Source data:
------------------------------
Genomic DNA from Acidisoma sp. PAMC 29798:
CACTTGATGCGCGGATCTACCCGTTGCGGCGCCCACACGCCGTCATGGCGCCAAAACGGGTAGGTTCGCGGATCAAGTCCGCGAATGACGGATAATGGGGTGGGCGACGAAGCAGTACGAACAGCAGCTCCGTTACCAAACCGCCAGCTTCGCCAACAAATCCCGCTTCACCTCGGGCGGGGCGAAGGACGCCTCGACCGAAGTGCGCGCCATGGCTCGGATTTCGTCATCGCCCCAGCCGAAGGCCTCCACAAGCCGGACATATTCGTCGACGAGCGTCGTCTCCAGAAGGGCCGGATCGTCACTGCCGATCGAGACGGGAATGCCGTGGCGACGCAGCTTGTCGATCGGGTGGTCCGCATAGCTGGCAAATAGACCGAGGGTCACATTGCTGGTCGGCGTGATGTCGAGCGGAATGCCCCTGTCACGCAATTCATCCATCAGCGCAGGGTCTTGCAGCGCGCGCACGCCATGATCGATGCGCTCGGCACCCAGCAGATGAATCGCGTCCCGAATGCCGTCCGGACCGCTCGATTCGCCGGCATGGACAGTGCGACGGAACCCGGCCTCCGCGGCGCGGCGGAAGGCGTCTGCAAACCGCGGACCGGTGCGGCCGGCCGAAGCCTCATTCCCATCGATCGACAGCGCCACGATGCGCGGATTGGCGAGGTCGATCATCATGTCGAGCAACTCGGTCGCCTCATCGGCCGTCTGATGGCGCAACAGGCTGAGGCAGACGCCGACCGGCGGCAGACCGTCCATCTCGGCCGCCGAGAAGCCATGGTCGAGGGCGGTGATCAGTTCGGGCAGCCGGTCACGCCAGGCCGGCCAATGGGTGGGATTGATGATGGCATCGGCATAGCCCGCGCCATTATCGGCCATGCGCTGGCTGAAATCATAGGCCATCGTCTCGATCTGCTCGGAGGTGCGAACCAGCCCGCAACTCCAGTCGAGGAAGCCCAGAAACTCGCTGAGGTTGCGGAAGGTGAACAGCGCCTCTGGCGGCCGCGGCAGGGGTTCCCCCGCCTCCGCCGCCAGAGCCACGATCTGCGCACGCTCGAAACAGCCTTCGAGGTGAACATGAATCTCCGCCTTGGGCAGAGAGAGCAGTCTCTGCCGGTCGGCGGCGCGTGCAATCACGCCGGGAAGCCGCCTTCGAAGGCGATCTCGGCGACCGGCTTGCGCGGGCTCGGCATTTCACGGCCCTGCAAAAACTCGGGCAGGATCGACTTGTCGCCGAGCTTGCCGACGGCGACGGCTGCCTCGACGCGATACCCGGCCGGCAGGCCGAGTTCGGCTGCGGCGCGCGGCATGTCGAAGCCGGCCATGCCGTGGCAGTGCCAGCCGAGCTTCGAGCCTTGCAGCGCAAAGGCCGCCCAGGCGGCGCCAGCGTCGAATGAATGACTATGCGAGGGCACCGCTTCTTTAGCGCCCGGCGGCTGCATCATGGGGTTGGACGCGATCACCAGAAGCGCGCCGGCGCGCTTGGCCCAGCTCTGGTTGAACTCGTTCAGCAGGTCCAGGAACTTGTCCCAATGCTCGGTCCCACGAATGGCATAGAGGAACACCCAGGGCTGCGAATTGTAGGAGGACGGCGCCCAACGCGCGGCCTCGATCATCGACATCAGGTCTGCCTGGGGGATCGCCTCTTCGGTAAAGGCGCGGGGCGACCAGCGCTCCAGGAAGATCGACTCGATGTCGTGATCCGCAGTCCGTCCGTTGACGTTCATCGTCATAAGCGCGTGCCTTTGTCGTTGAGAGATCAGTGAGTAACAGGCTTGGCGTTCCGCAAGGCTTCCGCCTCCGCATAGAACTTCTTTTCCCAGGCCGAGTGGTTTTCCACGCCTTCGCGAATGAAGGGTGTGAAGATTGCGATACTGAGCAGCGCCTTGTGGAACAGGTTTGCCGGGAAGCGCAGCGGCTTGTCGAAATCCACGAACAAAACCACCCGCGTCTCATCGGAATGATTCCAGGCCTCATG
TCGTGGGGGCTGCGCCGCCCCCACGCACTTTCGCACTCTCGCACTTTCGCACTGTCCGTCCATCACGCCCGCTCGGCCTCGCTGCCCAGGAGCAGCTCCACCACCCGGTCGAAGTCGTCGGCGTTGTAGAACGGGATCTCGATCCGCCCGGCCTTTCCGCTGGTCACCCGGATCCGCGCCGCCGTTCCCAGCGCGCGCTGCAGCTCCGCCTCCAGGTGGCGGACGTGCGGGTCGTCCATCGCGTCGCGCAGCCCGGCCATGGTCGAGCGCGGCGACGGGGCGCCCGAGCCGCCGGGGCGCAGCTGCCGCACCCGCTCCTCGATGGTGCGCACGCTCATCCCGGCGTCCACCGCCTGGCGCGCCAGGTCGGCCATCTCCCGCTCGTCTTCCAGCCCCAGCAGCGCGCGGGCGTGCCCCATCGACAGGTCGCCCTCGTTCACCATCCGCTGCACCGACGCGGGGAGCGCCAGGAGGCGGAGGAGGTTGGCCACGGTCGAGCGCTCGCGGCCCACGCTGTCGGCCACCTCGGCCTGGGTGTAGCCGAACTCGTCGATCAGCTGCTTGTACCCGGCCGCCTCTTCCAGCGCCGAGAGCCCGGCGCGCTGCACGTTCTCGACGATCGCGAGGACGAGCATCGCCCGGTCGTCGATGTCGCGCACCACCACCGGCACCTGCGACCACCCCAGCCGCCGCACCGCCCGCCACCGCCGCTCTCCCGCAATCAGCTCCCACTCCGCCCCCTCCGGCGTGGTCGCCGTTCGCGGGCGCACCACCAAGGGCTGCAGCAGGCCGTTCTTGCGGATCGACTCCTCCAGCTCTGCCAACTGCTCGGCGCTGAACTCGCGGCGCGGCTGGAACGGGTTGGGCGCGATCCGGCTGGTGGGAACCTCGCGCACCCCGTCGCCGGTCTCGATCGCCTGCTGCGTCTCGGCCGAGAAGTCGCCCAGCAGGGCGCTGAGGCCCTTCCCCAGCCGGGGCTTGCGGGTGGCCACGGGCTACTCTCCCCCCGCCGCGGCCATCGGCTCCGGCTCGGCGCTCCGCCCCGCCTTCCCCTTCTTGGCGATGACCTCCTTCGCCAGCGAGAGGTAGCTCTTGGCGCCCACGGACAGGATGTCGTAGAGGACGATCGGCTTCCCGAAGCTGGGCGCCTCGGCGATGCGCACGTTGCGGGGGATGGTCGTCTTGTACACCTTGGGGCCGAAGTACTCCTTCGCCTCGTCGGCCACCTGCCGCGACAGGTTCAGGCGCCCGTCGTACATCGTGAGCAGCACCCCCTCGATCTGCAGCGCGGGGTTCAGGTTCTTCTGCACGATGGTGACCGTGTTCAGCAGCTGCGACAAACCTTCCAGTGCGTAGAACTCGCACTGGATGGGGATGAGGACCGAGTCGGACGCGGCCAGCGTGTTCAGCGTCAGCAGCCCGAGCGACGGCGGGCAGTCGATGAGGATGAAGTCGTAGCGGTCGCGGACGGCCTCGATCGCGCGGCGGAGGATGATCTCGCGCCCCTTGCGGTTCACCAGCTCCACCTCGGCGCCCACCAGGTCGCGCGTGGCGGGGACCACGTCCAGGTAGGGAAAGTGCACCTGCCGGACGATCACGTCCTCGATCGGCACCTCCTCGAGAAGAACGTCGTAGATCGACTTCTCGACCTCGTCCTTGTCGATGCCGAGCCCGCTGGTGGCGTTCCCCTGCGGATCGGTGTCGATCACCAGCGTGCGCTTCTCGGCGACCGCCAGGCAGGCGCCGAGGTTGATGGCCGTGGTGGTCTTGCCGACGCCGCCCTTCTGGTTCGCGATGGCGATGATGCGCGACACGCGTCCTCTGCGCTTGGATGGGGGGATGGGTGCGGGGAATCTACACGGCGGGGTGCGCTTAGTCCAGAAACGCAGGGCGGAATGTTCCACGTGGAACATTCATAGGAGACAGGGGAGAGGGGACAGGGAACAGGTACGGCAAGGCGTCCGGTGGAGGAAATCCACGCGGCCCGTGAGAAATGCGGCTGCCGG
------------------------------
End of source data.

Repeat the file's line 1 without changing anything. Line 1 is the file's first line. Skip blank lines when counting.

Genomic DNA from Acidisoma sp. PAMC 29798: